Overview see on the street everyday here in

Overview of the industry TOYOTAYou have probably heard of these brands: Toyota, Honda, Mitsubishi, Subaru and Mazda. Brands that make cars we see on the street everyday here in Singapore. All these cars all come from one efficient well-oiled machine: The Japanese Automobile Industry.The Japanese Automobile Industry is amongst the top 3 in the world, with its name up there amongst the likes of Germany, China and Korea.

 Automobile manufacturing is Japan’s largest manufacturing sector and accounts for 89% of its exports. This in turn created jobs for 5.5 million people, or roughly 8.7% of the total Japanese population.Not only are the Japanese pioneers in the automobile industry, they intend to continue to pioneer and excel in the industry. The total amount invested in R by all Japanese Automotive companies amounted to 2 trillion Yen in the year 2016.Local Market size Demographics(Japan,2016): (drnest)Targeted group and number of males and females15-54 years: 47.35% of populationmale 30.

0 millionfemale 29.9 millionSource: https://www.indexmundi.

com/japan/demographics_profile.htmlGeographic : (drnest)Yokohama, Osaka, Nagoya, Sapporo, Kobe, Kyoto, Fukuoka, Kawasaki, SaitamaPsychographics: (drnest)Hunting for value-reducing costSpending more time at homeBuying Product at homeSource:https://www.mckinsey.

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com/industries/consumer-packaged-goods/our-insights/the-new-japanese-consumer Oversea Market size(US)Demographics(US,2016): (drnest)15-54 years:53.08% of populationmale 86.2 millionFemale 85.3 millionSource https://www.statista.com/statistics/241488/population-of-the-us-by-sex-and-age/ Geographic : (drnest)New York City, Los Angeles, Chicago, Brooklyn, Borough of Queens, Houston, Philadelphia, Manhattan, Pheonix, The Bronx, San Antonio, San Diego, Sallas, San Jose, Indianapolis, Jacksonville, San Francisco, Austin, Columbus, Fort WorthPsychographics: (drnest)IndividualismEqualityTime and EfficiencyBusiness environment Internal Environments Organisational culture(drnest)-Japanese are very relationship oriented. Employees are often hired for life.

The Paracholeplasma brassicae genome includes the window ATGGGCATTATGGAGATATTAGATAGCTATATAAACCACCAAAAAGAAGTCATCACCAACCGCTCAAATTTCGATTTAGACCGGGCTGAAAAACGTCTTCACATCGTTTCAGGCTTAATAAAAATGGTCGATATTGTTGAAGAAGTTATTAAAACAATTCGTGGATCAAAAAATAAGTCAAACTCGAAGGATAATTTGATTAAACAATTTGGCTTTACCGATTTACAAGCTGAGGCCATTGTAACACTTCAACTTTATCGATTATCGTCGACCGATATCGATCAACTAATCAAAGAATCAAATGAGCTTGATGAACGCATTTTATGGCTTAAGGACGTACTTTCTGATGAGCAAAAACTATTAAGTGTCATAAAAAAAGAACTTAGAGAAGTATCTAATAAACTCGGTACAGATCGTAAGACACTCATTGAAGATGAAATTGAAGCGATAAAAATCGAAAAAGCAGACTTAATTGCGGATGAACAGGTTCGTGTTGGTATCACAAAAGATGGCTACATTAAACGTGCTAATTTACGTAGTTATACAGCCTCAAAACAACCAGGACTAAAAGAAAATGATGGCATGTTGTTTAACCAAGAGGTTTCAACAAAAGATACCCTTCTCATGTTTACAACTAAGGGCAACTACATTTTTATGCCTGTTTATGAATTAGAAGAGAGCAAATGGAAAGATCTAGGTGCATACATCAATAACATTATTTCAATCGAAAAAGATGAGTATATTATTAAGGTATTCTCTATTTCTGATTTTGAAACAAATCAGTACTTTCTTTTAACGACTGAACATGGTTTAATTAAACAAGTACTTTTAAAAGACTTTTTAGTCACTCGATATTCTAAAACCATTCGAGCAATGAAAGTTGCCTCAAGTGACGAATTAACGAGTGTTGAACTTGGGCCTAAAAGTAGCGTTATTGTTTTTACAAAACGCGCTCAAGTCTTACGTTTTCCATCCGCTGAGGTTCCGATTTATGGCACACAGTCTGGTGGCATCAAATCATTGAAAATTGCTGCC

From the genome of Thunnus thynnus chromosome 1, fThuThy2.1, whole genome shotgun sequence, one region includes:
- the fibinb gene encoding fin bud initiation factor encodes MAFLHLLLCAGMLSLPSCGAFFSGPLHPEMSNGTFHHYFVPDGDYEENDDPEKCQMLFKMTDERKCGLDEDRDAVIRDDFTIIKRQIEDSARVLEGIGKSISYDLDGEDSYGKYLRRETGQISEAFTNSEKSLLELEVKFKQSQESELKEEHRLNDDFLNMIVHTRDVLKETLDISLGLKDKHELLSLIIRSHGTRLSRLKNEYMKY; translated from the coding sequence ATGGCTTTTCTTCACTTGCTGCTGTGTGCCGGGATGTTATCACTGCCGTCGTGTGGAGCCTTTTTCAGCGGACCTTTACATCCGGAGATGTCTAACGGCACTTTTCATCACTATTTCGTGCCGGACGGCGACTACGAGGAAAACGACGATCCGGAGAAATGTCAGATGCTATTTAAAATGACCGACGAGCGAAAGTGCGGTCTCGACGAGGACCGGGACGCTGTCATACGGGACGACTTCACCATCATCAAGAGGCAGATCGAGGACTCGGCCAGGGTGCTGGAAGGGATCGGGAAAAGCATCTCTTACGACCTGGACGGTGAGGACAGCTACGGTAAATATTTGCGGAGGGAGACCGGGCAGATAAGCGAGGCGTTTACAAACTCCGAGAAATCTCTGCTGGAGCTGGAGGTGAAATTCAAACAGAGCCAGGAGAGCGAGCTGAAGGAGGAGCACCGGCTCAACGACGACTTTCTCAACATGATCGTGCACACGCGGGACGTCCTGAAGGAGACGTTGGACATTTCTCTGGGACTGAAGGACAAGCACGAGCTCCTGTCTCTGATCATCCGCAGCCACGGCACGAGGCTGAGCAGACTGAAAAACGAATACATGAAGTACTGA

There is a mutual understanding that the employee will likely remain with company for the rest of his or her working life.-Relationships are critical in japanese business etiquette, foreigners who travel to japan are expected to focus on building a relation as much as their business objective. The japanese which are the host will likely to be very positive in making good relationship with them.-Dress codes and appearance is highly valued in the japan society and they frequently dress formally which is often linked to their status.5.Human resource:(drnest)Japan is first world country and is world ranking, 11th most populous country, at the end of 2017(reference at the end of report). Being populous means to have a high population.

Japan has a population of 126,702,133 within a land area of 364,555km2. Hence having a density of 350. Japan have a big amount of population which will brings potential and capable people to join their workforce excluding talents from other countries.Source: (http://www.worldometers.info/world-population/population-by-country/) 6.Organisation structure:(drnest)Organizational structure describes how an organization accomplishes its goals, decides the tasks that need to be performed, and who makes the decisions.Toyota have been following strictly to an organizational structure called, centralized decision making.

. It is an traditional japanese business hierarchy. Most of the senior executives will making the decisions for the entire organization. For example, Toyota plants that are located in the U.

S. are strictly monitored by japanese counterparts so that the americans is following structured protocols.7.Management:(drnest)President of Toyota, Akio Toyoda,  since June 23, 2009″If I were to summarize my thoughts about this fiscal year, I would say this year will be a test of whether we can transform our intentions to reality. We have been working to strengthen our management foundation, knowing that there will be more uncertainties which could result in a multitude of changes.

Rather than simply reacting to events as they occur, we must always be ready to overcome any circumstances and face up to the changes ahead without wavering from our main goals.”Source http://www.toyota-global.com/investors/common/pdfviewer/?file=/pages/contents/investors/ir_library/annual/pdf/2016/sustainable_management_report16_fie.pdf External Environments 8.Climate: (Krishaan)Japan has 4 distinct seasons starting with a cold and dry winter. Winter is from December to February. Spring is from March to May.